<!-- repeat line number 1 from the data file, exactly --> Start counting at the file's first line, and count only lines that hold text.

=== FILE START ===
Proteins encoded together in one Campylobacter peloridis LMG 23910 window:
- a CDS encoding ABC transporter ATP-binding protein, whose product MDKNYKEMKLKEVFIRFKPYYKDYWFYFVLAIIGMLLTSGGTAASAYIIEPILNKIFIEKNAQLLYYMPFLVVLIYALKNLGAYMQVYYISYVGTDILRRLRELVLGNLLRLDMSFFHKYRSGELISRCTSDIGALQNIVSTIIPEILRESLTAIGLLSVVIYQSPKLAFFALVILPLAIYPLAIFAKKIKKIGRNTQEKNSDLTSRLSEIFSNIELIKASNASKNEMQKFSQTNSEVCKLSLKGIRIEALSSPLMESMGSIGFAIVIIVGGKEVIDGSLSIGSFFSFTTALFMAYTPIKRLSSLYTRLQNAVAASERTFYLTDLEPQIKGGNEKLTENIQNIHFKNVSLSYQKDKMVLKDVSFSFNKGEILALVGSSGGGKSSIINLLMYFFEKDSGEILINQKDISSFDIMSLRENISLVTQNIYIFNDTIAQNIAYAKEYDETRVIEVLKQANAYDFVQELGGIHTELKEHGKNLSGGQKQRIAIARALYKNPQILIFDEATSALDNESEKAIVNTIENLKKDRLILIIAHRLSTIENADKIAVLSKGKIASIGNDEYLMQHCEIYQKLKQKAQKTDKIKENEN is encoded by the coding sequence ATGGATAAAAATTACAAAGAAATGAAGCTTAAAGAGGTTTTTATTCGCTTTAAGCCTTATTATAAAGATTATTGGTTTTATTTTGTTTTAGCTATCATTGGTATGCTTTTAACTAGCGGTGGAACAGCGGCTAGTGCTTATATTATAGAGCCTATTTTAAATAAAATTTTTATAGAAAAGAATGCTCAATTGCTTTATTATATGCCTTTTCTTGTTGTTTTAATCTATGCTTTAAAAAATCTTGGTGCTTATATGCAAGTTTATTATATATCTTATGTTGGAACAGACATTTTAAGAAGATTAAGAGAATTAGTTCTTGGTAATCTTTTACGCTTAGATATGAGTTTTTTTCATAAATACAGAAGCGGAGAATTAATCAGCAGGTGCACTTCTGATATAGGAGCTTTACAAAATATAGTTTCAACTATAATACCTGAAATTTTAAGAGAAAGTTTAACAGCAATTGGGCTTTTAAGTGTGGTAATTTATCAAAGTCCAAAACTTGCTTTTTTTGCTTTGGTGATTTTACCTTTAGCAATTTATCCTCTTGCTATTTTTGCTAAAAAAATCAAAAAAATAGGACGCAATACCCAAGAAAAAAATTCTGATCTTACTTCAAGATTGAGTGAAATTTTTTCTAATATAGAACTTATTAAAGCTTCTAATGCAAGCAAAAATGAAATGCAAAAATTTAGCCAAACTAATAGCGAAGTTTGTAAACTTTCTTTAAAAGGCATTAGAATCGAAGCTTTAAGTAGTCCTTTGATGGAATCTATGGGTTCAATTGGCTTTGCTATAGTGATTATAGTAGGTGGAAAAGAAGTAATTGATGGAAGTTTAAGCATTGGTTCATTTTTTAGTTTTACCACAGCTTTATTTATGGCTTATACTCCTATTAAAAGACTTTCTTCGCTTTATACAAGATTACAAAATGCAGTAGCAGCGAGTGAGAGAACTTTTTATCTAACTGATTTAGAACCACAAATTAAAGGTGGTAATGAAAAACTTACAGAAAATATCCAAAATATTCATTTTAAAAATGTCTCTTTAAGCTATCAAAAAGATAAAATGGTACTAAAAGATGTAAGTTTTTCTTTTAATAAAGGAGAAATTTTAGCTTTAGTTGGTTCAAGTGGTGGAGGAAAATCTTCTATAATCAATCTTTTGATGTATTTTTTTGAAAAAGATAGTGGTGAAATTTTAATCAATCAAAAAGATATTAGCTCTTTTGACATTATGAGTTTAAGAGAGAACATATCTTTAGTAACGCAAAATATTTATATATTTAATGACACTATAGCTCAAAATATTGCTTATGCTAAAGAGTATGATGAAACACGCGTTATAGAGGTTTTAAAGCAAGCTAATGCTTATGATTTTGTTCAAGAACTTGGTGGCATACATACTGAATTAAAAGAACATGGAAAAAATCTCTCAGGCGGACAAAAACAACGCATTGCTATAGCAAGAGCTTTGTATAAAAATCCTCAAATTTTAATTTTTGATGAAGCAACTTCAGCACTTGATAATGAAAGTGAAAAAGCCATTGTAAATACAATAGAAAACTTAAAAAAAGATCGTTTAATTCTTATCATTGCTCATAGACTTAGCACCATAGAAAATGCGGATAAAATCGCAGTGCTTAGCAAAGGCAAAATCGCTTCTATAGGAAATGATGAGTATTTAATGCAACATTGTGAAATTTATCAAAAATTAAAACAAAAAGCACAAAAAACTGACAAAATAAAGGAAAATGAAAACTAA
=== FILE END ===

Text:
Proteins encoded together in one Campylobacter peloridis LMG 23910 window: